Many people who are bothered by light at night find an eye mask very helpful. They can be particularly useful when traveling or if you find yourself sharing a bed with a partner who is afraid of the dark. Eye masks can also be a great tool for power nappers and shift workers who need to sleep during the day.
Fundamentally, masks will block visual stimuli, minimizing sleep disturbance caused by light. However, whilst a sleeping mask might limit light disturbance, it will not address a wide range of other potential sleep disturbances, nor the psychological causes of poor sleep.
Why use a sleeping mask?
According to the Great British Sleep Survey, 19% of those surveyed reported being disturbed by light levels before or during sleep.
Light can have a huge impact on our sleep-wake cycle as we have specialized cells in our eyes that respond to light waves and send signals back to the part of our brain which controls our body clock. It is, therefore, a good idea to keep your sleeping environment dark. Indeed, research has shown that leaving the bedroom light on during the sleep period can significantly delay the timing and peak secretion of melatonin during the night.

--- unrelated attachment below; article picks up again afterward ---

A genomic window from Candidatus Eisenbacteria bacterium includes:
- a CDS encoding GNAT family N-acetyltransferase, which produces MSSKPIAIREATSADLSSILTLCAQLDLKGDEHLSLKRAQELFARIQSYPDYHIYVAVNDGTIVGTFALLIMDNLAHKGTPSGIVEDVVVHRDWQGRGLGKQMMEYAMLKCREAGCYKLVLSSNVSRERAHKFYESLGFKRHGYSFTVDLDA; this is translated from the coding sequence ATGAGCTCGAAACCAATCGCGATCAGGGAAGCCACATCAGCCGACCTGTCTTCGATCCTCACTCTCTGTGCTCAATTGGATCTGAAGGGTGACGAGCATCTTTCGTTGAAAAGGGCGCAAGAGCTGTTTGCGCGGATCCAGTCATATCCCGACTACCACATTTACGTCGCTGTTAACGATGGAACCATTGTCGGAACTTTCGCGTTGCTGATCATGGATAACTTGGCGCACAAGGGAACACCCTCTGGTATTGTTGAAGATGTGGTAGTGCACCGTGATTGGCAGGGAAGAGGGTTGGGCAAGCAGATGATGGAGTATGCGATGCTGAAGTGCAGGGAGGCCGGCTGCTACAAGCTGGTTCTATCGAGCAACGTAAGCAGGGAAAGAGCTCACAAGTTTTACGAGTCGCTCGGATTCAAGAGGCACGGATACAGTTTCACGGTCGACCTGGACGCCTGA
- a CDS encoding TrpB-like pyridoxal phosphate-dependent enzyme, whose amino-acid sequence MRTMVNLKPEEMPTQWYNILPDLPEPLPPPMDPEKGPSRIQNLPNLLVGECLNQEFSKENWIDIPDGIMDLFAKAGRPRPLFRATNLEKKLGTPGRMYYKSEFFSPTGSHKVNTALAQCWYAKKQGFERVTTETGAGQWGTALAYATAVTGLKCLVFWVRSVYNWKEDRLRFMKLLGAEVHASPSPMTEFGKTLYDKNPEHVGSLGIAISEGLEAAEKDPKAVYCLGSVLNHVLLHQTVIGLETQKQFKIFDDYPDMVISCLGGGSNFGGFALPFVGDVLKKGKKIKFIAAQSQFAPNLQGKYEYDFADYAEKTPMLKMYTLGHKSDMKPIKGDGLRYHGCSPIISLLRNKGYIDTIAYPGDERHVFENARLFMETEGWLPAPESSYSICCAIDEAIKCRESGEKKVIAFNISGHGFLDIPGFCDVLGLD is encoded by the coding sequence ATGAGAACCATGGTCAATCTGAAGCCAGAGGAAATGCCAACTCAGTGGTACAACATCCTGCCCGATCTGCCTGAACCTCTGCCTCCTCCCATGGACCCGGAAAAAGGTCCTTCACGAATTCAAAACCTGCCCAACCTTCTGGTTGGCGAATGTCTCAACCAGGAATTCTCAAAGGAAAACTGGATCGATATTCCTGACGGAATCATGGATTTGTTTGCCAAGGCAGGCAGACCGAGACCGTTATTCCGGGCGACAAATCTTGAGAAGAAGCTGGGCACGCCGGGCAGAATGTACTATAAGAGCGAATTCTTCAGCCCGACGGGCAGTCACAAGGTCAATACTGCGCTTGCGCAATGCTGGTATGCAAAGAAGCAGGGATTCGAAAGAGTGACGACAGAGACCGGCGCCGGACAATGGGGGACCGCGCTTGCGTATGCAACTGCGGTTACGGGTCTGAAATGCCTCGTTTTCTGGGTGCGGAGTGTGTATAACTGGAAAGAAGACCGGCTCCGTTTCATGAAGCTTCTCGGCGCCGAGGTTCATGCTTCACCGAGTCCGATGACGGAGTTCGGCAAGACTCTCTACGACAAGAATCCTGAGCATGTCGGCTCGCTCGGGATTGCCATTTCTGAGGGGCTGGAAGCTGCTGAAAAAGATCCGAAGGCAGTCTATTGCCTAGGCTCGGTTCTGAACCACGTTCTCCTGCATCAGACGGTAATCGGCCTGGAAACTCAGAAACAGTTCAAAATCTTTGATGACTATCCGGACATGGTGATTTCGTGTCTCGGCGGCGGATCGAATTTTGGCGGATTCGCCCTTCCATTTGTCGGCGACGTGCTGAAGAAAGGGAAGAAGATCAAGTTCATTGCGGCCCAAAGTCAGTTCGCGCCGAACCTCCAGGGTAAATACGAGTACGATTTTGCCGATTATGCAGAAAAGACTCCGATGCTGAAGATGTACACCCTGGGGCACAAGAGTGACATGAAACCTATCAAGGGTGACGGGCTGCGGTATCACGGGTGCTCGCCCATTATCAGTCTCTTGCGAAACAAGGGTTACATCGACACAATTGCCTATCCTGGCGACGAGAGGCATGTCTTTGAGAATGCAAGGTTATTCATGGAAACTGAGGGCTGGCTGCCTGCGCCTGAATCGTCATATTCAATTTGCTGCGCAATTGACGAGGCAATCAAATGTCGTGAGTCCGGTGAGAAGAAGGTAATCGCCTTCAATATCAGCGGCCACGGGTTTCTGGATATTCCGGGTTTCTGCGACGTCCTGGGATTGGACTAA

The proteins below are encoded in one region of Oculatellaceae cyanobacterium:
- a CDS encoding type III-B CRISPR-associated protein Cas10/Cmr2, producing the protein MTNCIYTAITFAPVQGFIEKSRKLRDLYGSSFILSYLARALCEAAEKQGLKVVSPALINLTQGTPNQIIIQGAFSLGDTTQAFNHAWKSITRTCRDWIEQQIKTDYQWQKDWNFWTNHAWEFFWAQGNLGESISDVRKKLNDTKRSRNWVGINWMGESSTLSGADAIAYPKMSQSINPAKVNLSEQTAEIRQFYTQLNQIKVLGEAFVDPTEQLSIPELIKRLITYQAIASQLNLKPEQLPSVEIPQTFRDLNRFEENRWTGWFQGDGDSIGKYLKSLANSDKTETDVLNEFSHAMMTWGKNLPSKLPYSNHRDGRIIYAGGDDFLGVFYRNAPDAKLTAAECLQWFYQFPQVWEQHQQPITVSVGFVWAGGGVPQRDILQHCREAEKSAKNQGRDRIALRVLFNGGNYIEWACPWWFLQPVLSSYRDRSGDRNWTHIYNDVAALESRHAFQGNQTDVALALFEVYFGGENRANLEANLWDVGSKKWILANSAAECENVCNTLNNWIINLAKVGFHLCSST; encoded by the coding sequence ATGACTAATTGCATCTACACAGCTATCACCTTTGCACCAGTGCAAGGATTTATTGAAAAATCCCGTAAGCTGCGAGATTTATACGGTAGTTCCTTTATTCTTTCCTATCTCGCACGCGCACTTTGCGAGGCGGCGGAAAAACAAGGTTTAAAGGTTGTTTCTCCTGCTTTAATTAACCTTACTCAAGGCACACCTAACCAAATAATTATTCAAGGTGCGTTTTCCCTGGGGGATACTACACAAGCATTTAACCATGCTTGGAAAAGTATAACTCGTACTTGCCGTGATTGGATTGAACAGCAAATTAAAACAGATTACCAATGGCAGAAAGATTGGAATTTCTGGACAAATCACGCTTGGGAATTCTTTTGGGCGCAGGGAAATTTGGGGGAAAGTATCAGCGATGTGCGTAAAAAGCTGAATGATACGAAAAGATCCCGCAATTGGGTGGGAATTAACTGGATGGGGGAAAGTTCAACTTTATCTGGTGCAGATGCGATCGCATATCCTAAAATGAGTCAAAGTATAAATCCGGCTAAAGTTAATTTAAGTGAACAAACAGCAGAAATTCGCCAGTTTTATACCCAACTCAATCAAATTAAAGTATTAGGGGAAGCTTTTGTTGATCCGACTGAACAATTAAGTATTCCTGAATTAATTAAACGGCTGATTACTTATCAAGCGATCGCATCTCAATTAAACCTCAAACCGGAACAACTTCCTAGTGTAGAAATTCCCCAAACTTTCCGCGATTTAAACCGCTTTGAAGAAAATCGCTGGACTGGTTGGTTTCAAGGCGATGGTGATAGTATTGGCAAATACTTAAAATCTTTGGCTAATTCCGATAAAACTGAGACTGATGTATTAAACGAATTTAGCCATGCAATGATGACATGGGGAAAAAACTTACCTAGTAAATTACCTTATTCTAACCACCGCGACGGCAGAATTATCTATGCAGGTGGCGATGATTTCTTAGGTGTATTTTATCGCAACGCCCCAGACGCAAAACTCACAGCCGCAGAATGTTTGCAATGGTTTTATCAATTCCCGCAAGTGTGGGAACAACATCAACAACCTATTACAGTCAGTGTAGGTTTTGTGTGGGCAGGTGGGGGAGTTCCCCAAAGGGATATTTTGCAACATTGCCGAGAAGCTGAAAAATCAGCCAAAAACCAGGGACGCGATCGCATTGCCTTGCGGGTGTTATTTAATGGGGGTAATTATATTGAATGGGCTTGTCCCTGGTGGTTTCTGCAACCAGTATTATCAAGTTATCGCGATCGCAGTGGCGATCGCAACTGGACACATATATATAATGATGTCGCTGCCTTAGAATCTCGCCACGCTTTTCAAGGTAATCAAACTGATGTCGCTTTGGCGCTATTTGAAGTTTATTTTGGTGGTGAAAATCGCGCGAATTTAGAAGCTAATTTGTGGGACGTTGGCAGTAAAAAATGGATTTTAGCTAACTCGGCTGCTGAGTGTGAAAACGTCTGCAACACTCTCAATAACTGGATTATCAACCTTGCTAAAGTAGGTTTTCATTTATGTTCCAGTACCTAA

Exposure to darkness at night and light during the day, helps to keep our body clock on the 24-hr rhythm most of us need to live our lives. Often, it is not necessary to have a bedroom pitch-black and most good sleepers can sleep with some light coming through the curtains or under the door.
Of course there are individual differences in what people prefer, and sometimes people do prefer a very dark bedroom – our advice would be to experiment a little to see if a sleep mask can help you!
Lastly, research has shown that using a sleeping mask can improve one's sleep during a hospital stay, where one's sleep is all too easily disturbed.
Types of eye masks for sleeping
There are a whole range of eye masks available today – from the most basic fabric ones to those that can be heated or cooled. Why not try out a few and see if they could help you improve your sleep?
Richardson, A., Allsop, M., Coghill, E., Turnock, C. (2007). Earplugs and eye masks: do they improve critical care patients' sleep? Nursing in Critical Care, 12(6), 278-286.